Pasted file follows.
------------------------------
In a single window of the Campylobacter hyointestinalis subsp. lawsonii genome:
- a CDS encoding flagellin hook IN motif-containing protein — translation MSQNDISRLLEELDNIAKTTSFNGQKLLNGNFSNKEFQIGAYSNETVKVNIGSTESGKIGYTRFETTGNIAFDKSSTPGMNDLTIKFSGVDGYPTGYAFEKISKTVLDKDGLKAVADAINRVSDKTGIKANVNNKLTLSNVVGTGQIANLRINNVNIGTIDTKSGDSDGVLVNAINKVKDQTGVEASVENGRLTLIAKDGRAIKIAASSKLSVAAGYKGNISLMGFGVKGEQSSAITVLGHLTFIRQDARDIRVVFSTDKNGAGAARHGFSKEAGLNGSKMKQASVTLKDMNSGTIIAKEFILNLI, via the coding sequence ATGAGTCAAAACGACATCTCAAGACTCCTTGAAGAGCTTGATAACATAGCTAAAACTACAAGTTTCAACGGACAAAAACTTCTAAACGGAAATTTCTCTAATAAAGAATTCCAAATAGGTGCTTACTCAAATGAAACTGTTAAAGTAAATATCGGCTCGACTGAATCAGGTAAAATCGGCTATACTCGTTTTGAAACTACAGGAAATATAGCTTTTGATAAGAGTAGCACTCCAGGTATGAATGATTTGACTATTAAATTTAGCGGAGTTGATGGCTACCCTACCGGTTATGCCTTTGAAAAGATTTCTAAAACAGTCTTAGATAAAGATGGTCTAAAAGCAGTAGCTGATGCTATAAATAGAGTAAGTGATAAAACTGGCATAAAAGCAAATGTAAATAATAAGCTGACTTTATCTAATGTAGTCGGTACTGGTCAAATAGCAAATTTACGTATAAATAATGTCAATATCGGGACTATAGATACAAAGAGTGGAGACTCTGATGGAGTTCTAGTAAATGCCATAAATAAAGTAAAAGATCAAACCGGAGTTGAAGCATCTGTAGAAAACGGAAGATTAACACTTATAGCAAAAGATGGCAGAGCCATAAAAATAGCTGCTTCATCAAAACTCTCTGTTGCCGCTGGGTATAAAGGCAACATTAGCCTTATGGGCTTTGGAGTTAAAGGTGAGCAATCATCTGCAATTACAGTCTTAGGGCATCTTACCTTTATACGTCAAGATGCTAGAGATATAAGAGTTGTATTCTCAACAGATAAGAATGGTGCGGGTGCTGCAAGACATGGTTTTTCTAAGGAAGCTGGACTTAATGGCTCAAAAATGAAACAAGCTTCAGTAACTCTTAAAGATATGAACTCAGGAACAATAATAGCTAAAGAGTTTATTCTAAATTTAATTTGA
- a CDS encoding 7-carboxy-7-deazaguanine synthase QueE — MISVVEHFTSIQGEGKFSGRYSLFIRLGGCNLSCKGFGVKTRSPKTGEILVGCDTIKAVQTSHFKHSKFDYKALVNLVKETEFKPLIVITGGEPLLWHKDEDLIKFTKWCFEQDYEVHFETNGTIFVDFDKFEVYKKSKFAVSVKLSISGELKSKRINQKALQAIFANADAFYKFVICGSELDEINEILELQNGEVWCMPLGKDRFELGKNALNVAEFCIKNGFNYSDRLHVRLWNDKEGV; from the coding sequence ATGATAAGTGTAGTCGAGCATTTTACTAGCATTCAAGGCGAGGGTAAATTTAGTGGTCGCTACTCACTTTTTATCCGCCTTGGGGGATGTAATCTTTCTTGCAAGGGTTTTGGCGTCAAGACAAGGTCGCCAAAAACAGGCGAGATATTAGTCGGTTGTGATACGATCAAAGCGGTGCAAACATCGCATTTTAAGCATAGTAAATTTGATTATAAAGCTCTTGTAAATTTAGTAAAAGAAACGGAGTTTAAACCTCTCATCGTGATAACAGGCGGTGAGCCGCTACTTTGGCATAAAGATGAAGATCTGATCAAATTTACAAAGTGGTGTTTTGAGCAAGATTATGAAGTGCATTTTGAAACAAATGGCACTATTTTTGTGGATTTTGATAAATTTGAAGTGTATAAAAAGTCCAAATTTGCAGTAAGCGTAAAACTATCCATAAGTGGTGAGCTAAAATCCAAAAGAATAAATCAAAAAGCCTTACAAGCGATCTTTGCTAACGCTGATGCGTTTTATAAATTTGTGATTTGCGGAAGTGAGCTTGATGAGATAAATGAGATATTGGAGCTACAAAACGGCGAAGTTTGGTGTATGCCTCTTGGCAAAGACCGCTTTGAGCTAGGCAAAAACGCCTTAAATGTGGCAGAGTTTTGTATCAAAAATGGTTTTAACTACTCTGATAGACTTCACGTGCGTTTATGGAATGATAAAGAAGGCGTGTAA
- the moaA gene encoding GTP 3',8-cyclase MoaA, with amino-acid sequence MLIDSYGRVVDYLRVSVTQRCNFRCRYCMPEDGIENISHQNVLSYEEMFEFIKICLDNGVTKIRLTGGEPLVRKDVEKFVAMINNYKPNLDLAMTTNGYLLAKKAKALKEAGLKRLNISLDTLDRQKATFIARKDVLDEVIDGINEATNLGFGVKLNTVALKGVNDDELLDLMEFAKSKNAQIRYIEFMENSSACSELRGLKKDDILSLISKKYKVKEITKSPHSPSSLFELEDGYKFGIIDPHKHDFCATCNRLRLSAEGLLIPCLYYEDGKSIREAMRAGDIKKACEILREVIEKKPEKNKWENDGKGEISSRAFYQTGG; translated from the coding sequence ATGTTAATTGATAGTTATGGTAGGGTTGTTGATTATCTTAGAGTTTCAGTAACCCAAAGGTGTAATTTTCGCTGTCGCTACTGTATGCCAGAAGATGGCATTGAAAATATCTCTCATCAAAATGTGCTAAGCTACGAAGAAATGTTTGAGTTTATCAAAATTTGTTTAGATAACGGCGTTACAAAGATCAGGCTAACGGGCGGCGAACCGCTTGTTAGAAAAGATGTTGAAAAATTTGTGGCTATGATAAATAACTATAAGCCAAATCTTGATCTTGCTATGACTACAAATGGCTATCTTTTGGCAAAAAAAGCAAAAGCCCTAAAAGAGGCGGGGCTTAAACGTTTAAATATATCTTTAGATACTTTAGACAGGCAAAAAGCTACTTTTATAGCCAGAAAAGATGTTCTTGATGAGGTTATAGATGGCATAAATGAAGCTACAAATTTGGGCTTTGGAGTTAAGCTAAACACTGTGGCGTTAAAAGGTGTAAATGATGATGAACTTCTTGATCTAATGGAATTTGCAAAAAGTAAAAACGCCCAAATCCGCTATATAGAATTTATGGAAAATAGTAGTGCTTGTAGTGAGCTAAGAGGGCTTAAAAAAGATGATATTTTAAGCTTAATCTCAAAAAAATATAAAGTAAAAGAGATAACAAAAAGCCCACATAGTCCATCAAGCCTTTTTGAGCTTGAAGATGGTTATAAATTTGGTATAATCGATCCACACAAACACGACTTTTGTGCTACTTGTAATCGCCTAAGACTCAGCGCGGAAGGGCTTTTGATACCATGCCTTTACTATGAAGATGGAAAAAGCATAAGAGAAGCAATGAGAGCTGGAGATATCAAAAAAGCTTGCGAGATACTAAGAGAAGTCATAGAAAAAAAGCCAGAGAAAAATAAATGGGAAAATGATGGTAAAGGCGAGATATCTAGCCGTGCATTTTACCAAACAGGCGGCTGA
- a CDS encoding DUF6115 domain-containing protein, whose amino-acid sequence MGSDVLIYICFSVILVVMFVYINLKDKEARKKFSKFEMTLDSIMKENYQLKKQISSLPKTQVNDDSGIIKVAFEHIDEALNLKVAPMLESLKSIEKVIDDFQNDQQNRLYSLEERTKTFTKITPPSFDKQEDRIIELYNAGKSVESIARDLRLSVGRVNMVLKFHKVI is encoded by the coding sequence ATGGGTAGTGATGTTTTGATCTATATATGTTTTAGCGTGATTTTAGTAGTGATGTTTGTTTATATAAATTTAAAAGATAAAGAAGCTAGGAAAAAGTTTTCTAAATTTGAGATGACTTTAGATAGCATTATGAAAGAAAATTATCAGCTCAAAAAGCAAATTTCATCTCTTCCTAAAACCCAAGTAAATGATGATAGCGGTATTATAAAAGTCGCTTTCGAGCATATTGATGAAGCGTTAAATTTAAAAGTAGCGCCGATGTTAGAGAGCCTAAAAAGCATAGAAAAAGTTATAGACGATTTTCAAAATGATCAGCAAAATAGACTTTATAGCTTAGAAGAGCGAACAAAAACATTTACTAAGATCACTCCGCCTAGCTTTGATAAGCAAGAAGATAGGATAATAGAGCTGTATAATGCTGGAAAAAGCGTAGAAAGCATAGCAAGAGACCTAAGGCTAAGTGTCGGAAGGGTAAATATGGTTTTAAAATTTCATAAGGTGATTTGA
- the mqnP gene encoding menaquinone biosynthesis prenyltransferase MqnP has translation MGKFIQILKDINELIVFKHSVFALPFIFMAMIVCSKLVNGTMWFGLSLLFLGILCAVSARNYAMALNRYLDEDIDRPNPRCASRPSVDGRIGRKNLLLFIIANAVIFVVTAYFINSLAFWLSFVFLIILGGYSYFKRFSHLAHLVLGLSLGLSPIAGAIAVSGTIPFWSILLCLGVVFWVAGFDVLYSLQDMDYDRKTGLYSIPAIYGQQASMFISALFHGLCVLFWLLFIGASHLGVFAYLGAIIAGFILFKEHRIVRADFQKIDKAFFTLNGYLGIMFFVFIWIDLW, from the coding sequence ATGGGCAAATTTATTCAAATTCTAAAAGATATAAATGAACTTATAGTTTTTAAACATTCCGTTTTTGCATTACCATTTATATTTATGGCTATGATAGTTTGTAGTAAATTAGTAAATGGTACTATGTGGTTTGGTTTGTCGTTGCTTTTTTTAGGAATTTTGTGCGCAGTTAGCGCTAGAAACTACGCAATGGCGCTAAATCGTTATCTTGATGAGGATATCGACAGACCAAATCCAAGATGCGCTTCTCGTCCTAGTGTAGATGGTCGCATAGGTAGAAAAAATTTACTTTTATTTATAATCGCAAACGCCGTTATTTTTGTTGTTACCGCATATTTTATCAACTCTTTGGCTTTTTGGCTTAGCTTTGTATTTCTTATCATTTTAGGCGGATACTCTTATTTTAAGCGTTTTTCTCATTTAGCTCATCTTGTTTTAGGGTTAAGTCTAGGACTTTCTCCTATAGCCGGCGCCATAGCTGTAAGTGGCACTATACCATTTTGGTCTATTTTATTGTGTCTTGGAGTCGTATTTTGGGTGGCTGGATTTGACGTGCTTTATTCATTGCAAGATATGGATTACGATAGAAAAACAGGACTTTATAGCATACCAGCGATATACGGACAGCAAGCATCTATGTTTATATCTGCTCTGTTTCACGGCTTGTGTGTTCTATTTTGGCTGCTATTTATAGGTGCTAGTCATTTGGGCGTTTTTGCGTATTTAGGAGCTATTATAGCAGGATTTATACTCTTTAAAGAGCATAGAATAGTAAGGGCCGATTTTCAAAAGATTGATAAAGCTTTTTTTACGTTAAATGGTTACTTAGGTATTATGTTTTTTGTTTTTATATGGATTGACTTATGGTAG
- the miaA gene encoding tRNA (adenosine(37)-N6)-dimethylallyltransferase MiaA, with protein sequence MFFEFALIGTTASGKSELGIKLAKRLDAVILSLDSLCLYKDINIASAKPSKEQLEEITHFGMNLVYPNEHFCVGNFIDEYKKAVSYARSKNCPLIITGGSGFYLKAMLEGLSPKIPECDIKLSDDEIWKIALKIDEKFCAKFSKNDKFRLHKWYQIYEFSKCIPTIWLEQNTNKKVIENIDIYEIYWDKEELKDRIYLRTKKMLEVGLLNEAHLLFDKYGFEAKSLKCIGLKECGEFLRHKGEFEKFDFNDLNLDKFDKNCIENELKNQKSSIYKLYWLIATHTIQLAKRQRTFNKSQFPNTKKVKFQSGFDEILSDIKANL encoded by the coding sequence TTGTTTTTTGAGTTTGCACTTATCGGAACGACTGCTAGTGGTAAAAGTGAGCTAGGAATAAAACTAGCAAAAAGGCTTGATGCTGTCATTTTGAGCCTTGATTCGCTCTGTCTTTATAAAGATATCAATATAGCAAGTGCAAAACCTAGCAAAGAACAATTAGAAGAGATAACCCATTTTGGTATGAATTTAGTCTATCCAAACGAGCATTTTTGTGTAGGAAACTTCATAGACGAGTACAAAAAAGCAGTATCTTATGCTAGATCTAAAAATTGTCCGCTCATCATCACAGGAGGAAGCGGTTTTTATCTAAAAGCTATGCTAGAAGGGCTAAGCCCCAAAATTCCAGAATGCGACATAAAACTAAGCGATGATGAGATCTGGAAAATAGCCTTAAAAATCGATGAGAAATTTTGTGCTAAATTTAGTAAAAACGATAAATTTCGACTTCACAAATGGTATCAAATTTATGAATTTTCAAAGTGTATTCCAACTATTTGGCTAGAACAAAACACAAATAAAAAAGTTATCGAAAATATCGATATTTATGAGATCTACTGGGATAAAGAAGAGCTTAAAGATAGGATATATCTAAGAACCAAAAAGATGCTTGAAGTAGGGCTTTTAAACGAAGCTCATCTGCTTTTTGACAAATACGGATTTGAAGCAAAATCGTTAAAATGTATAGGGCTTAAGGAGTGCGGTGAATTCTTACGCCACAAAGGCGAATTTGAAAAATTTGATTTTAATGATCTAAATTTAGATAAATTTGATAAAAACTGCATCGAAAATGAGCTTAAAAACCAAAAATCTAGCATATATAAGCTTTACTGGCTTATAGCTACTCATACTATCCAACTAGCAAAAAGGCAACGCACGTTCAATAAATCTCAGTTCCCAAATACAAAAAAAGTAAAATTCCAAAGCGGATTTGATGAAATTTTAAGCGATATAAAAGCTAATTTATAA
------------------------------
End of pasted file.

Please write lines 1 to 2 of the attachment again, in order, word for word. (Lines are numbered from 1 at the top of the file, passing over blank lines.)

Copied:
In a single window of the Campylobacter hyointestinalis subsp. lawsonii genome:
- a CDS encoding flagellin hook IN motif-containing protein — translation MSQNDISRLLEELDNIAKTTSFNGQKLLNGNFSNKEFQIGAYSNETVKVNIGSTESGKIGYTRFETTGNIAFDKSSTPGMNDLTIKFSGVDGYPTGYAFEKISKTVLDKDGLKAVADAINRVSDKTGIKANVNNKLTLSNVVGTGQIANLRINNVNIGTIDTKSGDSDGVLVNAINKVKDQTGVEASVENGRLTLIAKDGRAIKIAASSKLSVAAGYKGNISLMGFGVKGEQSSAITVLGHLTFIRQDARDIRVVFSTDKNGAGAARHGFSKEAGLNGSKMKQASVTLKDMNSGTIIAKEFILNLI, via the coding sequence ATGAGTCAAAACGACATCTCAAGACTCCTTGAAGAGCTTGATAACATAGCTAAAACTACAAGTTTCAACGGACAAAAACTTCTAAACGGAAATTTCTCTAATAAAGAATTCCAAATAGGTGCTTACTCAAATGAAACTGTTAAAGTAAATATCGGCTCGACTGAATCAGGTAAAATCGGCTATACTCGTTTTGAAACTACAGGAAATATAGCTTTTGATAAGAGTAGCACTCCAGGTATGAATGATTTGACTATTAAATTTAGCGGAGTTGATGGCTACCCTACCGGTTATGCCTTTGAAAAGATTTCTAAAACAGTCTTAGATAAAGATGGTCTAAAAGCAGTAGCTGATGCTATAAATAGAGTAAGTGATAAAACTGGCATAAAAGCAAATGTAAATAATAAGCTGACTTTATCTAATGTAGTCGGTACTGGTCAAATAGCAAATTTACGTATAAATAATGTCAATATCGGGACTATAGATACAAAGAGTGGAGACTCTGATGGAGTTCTAGTAAATGCCATAAATAAAGTAAAAGATCAAACCGGAGTTGAAGCATCTGTAGAAAACGGAAGATTAACACTTATAGCAAAAGATGGCAGAGCCATAAAAATAGCTGCTTCATCAAAACTCTCTGTTGCCGCTGGGTATAAAGGCAACATTAGCCTTATGGGCTTTGGAGTTAAAGGTGAGCAATCATCTGCAATTACAGTCTTAGGGCATCTTACCTTTATACGTCAAGATGCTAGAGATATAAGAGTTGTATTCTCAACAGATAAGAATGGTGCGGGTGCTGCAAGACATGGTTTTTCTAAGGAAGCTGGACTTAATGGCTCAAAAATGAAACAAGCTTCAGTAACTCTTAAAGATATGAACTCAGGAACAATAATAGCTAAAGAGTTTATTCTAAATTTAATTTGA